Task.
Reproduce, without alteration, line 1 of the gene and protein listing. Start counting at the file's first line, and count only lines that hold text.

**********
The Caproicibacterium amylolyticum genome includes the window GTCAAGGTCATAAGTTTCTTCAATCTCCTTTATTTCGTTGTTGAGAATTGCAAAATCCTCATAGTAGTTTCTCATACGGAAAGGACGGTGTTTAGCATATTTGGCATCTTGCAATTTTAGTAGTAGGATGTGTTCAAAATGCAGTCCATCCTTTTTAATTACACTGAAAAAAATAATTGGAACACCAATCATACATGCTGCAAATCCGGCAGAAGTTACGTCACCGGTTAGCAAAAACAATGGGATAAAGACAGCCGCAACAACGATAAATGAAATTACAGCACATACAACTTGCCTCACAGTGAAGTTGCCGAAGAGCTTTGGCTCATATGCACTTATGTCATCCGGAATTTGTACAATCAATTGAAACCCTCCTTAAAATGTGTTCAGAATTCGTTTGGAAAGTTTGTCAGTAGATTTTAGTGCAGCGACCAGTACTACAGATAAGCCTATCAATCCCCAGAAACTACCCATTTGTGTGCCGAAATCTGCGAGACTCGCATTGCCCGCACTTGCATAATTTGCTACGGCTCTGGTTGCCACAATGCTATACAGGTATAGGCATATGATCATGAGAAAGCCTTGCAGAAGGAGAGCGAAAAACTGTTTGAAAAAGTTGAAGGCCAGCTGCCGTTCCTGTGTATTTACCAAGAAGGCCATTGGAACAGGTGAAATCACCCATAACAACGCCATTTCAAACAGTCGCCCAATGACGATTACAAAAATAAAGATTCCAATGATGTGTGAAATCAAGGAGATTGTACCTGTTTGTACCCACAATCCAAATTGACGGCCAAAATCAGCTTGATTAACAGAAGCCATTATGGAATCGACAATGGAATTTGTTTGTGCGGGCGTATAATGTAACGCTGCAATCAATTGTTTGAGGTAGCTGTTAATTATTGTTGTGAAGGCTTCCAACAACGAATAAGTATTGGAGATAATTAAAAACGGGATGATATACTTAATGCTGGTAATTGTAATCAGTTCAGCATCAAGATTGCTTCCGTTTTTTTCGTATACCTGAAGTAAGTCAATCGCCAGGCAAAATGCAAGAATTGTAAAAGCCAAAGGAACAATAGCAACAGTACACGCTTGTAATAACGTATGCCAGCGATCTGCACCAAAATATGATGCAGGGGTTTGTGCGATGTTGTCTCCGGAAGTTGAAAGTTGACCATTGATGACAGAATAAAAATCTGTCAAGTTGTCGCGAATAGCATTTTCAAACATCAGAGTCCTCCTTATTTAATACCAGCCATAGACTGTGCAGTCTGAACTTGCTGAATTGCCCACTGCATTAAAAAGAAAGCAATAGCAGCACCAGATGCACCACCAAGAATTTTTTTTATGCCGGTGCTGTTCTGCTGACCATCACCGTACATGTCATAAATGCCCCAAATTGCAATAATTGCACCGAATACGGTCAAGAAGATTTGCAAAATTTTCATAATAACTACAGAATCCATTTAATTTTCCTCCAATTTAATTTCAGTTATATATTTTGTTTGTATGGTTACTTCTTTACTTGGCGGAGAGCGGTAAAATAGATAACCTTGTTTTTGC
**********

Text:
The Caproicibacterium amylolyticum genome includes the window GTCAAGGTCATAAGTTTCTTCAATCTCCTTTATTTCGTTGTTGAGAATTGCAAAATCCTCATAGTAGTTTCTCATACGGAAAGGACGGTGTTTAGCATATTTGGCATCTTGCAATTTTAGTAGTAGGATGTGTTCAAAATGCAGTCCATCCTTTTTAATTACACTGAAAAAAATAATTGGAACACCAATCATACATGCTGCAAATCCGGCAGAAGTTACGTCACCGGTTAGCAAAAACAATGGGATAAAGACAGCCGCAACAACGATAAATGAAATTACAGCACATACAACTTGCCTCACAGTGAAGTTGCCGAAGAGCTTTGGCTCATATGCACTTATGTCATCCGGAATTTGTACAATCAATTGAAACCCTCCTTAAAATGTGTTCAGAATTCGTTTGGAAAGTTTGTCAGTAGATTTTAGTGCAGCGACCAGTACTACAGATAAGCCTATCAATCCCCAGAAACTACCCATTTGTGTGCCGAAATCTGCGAGACTCGCATTGCCCGCACTTGCATAATTTGCTACGGCTCTGGTTGCCACAATGCTATACAGGTATAGGCATATGATCATGAGAAAGCCTTGCAGAAGGAGAGCGAAAAACTGTTTGAAAAAGTTGAAGGCCAGCTGCCGTTCCTGTGTATTTACCAAGAAGGCCATTGGAACAGGTGAAATCACCCATAACAACGCCATTTCAAACAGTCGCCCAATGACGATTACAAAAATAAAGATTCCAATGATGTGTGAAATCAAGGAGATTGTACCTGTTTGTACCCACAATCCAAATTGACGGCCAAAATCAGCTTGATTAACAGAAGCCATTATGGAATCGACAATGGAATTTGTTTGTGCGGGCGTATAATGTAACGCTGCAATCAATTGTTTGAGGTAGCTGTTAATTATTGTTGTGAAGGCTTCCAACAACGAATAAGTATTGGAGATAATTAAAAACGGGATGATATACTTAATGCTGGTAATTGTAATCAGTTCAGCATCAAGATTGCTTCCGTTTTTTTCGTATACCTGAAGTAAGTCAATCGCCAGGCAAAATGCAAGAATTGTAAAAGCCAAAGGAACAATAGCAACAGTACACGCTTGTAATAACGTATGCCAGCGATCTGCACCAAAATATGATGCAGGGGTTTGTGCGATGTTGTCTCCGGAAGTTGAAAGTTGACCATTGATGACAGAATAAAAATCTGTCAAGTTGTCGCGAATAGCATTTTCAAACATCAGAGTCCTCCTTATTTAATACCAGCCATAGACTGTGCAGTCTGAACTTGCTGAATTGCCCACTGCATTAAAAAGAAAGCAATAGCAGCACCAGATGCACCACCAAGAATTTTTTTTATGCCGGTGCTGTTCTGCTGACCATCACCGTACATGTCATAAATGCCCCAAATTGCAATAATTGCACCGAATACGGTCAAGAAGATTTGCAAAATTTTCATAATAACTACAGAATCCATTTAATTTTCCTCCAATTTAATTTCAGTTATATATTTTGTTTGTATGGTTACTTCTTTACTTGGCGGAGAGCGGTAAAATAGATAACCTTGTTTTTGC